Overview: In Harley Quinn #11, Harley and Kevin act out a real-life trolley problem.
Synopsis (spoilers ahead): A train is speeding along, and our hero is hanging on underneath. The train has a bomb on it and is headed straight for Kevin, who is trussed up on the tracks like something out of a silent movie. Flashback to earlier in the day when Harley is running one of her reformed criminal’s group therapy sessions. Blaine is sharing, and Harley admits that she does not know why bad things happen to decent people, especially in Gotham. The room is full of Keepsake’s former “Caucus of Corruption,” and Harley validates and affirms.
The session ends, and Harley calls Kevin, who did not show up, which is unusual. Harley steps outside and sees a note on the doorstep from Keepsake declaring that he has Kevin. Harley rushes off to an abandoned train station outside of Gotham. Keepsake is there with repurposed Peacekeepers leftover from Fear State. He and Harley banter before Keepsake explains that the train sitting on the tracks is equipped with a bomb. Kevin is affixed to the tracks two hundred miles away, and the train can only go in one of two directions – to Gotham Central or right down ‘Kevin Lane.’ Harley mocks Keepsake for staging a real-life trolley problem and sets about demolishing the “Keepers” with her bat.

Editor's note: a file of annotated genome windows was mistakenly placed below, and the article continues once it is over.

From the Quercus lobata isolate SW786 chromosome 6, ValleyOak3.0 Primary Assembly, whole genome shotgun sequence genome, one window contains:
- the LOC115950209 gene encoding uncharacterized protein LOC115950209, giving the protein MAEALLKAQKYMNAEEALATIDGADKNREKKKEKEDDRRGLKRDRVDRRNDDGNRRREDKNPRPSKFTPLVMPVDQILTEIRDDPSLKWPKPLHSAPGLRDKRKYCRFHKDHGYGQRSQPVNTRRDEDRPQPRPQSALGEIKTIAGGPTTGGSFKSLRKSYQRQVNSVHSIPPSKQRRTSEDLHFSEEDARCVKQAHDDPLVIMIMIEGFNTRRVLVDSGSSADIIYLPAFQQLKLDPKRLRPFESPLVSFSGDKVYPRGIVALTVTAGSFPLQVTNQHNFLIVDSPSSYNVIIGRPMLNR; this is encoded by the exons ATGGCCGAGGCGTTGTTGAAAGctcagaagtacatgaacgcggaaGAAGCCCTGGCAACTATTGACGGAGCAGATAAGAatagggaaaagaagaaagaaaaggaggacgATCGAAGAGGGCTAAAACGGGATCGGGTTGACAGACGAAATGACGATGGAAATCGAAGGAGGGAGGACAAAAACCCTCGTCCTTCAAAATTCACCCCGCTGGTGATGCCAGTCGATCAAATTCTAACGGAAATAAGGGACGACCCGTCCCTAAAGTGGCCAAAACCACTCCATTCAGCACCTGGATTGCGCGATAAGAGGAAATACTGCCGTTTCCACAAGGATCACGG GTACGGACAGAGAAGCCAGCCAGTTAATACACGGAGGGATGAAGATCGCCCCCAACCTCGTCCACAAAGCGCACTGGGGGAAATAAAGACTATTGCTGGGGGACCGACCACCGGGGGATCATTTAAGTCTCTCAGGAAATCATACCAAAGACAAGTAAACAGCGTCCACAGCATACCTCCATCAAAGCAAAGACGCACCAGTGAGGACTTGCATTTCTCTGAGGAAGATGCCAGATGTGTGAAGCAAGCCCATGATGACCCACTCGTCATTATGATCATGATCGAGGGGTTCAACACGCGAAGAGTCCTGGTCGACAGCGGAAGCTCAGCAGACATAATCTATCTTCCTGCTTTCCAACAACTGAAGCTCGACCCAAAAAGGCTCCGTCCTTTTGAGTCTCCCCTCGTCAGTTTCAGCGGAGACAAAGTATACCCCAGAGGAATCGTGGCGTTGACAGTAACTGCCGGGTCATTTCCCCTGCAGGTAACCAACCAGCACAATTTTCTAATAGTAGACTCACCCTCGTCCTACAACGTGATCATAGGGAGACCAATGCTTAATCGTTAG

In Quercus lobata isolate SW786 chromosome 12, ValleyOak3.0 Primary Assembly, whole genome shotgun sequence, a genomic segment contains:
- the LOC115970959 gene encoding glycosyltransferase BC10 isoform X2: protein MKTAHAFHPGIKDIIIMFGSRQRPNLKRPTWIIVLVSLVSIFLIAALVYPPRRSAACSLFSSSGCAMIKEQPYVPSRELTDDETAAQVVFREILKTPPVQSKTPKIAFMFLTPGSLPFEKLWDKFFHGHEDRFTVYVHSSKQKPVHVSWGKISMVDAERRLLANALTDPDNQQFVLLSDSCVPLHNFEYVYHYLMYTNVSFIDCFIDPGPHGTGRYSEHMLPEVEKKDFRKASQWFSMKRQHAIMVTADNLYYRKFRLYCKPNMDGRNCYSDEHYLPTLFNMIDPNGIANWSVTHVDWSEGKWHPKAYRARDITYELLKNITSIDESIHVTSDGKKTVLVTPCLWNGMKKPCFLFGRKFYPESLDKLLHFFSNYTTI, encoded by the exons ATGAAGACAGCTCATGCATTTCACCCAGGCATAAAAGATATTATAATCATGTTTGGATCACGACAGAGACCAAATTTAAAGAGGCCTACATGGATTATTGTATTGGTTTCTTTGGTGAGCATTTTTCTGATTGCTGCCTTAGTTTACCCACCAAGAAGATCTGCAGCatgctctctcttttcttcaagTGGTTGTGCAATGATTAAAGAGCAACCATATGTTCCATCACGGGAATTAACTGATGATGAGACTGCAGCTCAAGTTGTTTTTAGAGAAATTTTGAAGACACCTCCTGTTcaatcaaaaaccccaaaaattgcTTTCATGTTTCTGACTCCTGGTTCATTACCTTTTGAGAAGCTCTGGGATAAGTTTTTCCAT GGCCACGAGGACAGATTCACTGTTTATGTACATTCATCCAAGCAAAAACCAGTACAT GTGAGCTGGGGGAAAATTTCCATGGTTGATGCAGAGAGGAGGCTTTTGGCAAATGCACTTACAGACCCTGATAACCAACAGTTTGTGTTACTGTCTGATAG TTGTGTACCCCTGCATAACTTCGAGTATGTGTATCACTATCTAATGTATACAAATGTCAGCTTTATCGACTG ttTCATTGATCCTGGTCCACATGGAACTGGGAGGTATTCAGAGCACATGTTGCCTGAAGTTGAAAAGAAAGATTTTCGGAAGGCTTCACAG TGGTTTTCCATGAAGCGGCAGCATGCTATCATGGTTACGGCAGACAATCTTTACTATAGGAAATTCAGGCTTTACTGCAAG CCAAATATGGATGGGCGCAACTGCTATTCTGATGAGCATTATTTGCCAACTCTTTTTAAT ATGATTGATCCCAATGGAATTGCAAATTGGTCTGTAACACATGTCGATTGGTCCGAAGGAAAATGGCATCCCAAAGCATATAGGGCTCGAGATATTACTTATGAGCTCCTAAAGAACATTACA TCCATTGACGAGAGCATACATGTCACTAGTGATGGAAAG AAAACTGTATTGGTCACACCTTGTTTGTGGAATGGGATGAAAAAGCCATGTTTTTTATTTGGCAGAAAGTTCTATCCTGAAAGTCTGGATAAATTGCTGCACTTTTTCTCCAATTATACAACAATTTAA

A giant boss-level Keeper emerges and subdues Harley. She finds herself handcuffed to the speeding train. Keepsake taunts Harley over a monitor, which enrages Harley, and she frees herself and pulls the lever to the “Kevin” side. The scene switches to the darkened group therapy room. Blaine walks in to retrieve her phone and sees Keepsake’s note. She is enraged.
Analysis: Harley Quinn #11 presents a nice contrast to the last issue. Whereas issue #10 slowed down the frenetic pace to explore some long-awaited aspects of Harley’s relationship with Ivy, this issue picks back up and includes a speeding train. I appreciated many of the classic tropes writer Stephanie Phillips deploys and situating Harley in the midst of a real-life trolley problem is a nice touch. For the record, as someone who teaches trolley problems in ethics courses, I do not agree with Harley’s critique that trolley problems necessarily require ignorance of larger structural problems that create such conflicts, to begin with. There are many ways to teach and think about trolley problems that integrate structural concerns.
In my comic dreams, I get to sit down and argue about this Harley. Or Phillips. Or both!
Keepsake remains a rogue unworthy of Harley’s talents, although here he comes closer than he has to genuinely challenging her. Artist Riley Rossmo’s art is what it is; it suits the book but not my aesthetic. Derrick Chew’s variant covers are consistently excellent, with this version featuring Harley soaking up adulation as a rock star on stage being a particularly high-quality effort. Harley is nothing if not a rock star!
Editor’s Note: DC Comics provided TBU with a copy of this comic for review purposes. You can find this comic and help support TBU in the process by purchasing this issue digitally on Comixology through Amazon or a physical copy of the title through Things From Another World.